And, because there was an honesty about all that was going on. It connected with the people in the street.
When I got involved with The Five Crowns who later became The Drifters, and we got this hit record, I still was looking at this as kind of a fun thing.
It would probably take me an hour to two to write it down, get the feel of it, and that's with quite a few changes. It's not really a hard thing for me to do.
Of course, the kids who had never heard of a person called Ben E. King were then aware of the name associated with the song. That gave a tremendous lift to me as an artist.
Many times I've gone on tours with Paul Anka. He would have someone sitting behind him to keep people from even talking to him. You were almost in a little restricted area there.
Those things don't happen today. I feel sorry for the kids in the industry today. They have on sunglasses, eat caviar in jet planes, but they'll never know the true feeling that we did.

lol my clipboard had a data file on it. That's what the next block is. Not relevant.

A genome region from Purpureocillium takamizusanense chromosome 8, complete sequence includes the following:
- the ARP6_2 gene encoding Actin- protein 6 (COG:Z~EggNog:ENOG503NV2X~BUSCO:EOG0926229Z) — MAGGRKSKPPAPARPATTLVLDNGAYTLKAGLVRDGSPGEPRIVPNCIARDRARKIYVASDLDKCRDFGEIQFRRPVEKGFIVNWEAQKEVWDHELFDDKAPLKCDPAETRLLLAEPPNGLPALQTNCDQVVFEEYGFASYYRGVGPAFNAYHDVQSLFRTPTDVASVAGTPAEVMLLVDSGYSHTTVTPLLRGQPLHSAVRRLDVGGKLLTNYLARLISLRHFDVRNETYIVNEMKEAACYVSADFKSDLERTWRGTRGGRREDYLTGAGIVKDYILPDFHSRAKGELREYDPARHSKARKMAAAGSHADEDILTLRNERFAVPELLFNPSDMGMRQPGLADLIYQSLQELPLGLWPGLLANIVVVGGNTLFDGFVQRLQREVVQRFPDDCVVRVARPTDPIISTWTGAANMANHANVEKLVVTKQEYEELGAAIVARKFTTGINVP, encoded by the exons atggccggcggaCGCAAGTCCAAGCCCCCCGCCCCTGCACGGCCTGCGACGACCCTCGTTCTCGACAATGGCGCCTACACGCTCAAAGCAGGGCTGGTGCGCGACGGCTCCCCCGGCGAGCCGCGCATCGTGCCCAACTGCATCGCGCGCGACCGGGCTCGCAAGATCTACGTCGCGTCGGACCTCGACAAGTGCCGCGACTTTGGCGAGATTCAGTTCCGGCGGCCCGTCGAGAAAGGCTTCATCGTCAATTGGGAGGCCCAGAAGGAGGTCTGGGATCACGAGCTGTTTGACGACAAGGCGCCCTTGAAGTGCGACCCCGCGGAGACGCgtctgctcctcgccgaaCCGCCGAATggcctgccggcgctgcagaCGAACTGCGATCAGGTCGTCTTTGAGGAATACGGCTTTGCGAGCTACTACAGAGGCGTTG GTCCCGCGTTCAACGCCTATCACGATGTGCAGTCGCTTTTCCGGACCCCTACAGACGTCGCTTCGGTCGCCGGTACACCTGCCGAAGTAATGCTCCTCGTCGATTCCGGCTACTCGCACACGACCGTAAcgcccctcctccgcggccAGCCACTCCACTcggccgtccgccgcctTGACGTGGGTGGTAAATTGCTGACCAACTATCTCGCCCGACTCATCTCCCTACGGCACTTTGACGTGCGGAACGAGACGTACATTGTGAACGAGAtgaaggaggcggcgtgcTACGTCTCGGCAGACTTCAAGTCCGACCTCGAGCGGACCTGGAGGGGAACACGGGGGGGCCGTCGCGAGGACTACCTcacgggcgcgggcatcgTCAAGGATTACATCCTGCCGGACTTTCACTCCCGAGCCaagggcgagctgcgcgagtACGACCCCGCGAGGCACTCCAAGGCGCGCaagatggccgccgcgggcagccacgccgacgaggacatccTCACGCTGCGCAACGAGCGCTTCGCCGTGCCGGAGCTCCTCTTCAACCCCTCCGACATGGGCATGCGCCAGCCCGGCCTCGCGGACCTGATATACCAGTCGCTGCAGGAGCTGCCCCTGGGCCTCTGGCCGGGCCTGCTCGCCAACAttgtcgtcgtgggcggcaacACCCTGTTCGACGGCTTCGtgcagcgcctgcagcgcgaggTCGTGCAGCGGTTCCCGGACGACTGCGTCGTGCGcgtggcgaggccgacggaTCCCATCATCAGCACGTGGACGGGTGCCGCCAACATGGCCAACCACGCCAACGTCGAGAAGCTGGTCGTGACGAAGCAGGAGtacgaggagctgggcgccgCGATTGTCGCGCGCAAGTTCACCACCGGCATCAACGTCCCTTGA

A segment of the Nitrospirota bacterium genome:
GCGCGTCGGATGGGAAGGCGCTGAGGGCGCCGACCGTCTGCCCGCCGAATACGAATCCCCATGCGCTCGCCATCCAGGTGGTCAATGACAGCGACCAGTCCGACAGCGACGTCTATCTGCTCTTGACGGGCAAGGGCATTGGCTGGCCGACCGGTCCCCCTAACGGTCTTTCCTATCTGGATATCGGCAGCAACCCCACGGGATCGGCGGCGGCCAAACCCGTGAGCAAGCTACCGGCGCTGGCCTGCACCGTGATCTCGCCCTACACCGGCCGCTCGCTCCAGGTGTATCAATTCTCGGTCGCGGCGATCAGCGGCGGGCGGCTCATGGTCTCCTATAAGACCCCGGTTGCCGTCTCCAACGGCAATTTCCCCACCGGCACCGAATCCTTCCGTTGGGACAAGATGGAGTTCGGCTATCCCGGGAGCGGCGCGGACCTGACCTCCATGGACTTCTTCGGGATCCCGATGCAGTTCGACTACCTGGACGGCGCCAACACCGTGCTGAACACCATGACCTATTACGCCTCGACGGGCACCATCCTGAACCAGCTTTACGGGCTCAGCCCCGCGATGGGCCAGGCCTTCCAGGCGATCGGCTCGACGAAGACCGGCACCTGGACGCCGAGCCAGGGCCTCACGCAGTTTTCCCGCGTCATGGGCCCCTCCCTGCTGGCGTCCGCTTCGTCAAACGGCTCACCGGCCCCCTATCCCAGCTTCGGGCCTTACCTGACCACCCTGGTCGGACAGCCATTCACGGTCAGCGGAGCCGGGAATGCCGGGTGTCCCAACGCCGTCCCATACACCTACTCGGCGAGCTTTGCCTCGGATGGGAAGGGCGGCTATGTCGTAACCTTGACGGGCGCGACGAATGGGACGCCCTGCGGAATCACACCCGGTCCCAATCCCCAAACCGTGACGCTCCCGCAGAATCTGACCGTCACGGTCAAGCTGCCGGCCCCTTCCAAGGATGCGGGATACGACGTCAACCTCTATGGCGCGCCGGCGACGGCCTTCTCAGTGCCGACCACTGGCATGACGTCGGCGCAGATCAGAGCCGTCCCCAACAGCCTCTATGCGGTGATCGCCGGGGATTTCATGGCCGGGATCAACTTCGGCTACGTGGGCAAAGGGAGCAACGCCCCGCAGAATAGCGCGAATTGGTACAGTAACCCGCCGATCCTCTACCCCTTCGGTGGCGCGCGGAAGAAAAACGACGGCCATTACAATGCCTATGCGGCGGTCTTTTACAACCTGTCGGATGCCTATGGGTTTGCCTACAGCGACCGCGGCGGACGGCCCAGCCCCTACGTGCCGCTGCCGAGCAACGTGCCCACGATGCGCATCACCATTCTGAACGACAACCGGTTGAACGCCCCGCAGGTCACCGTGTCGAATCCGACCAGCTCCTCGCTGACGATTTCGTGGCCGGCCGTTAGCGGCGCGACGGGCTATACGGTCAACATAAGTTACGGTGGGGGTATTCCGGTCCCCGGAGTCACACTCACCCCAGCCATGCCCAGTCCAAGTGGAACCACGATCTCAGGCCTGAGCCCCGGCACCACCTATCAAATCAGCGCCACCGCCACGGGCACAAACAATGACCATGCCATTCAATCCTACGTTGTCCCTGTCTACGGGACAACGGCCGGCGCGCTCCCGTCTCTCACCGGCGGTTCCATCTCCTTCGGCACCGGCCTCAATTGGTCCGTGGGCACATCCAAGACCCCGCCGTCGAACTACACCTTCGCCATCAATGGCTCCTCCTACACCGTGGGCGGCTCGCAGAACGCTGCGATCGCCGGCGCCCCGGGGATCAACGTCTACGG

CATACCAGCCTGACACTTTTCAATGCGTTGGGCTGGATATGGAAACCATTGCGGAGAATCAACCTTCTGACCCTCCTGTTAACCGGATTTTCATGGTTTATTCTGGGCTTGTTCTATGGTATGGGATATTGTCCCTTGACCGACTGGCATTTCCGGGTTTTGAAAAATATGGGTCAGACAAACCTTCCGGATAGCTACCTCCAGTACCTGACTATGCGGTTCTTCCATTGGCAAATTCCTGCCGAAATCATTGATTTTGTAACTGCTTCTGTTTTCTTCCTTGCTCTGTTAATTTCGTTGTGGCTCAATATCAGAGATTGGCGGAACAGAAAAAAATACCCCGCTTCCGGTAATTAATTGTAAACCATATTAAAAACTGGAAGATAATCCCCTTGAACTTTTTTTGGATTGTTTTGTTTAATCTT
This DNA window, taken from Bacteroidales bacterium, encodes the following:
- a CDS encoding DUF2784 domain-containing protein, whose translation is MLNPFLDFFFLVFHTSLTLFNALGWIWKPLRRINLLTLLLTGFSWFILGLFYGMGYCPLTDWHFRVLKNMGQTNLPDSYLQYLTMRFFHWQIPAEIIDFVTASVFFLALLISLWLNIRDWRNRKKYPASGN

One of the members of the group, I can't remember which one, found out we were making $3 - $5,000 a night. We were getting a hundred dollars a week a piece. Everybody got upset about it.
Yeah. I'm amateurish. I can play enough to write a song, or strum on a little guitar to write out a song. But, I don't play well at all. I wouldn't even attempt for a second to play in public.
The Phil Spector that I would meet has always been a nice, quiet, little guy who's very serious about his work; obviously you can tell that because each and everything he's ever done has always been charted.
When we took on the name The Drifters, we became the new Drifters, and signed a contract to be put on salary, which I think was like a hundred dollars a week, a piece, five hundred dollars for all five of us.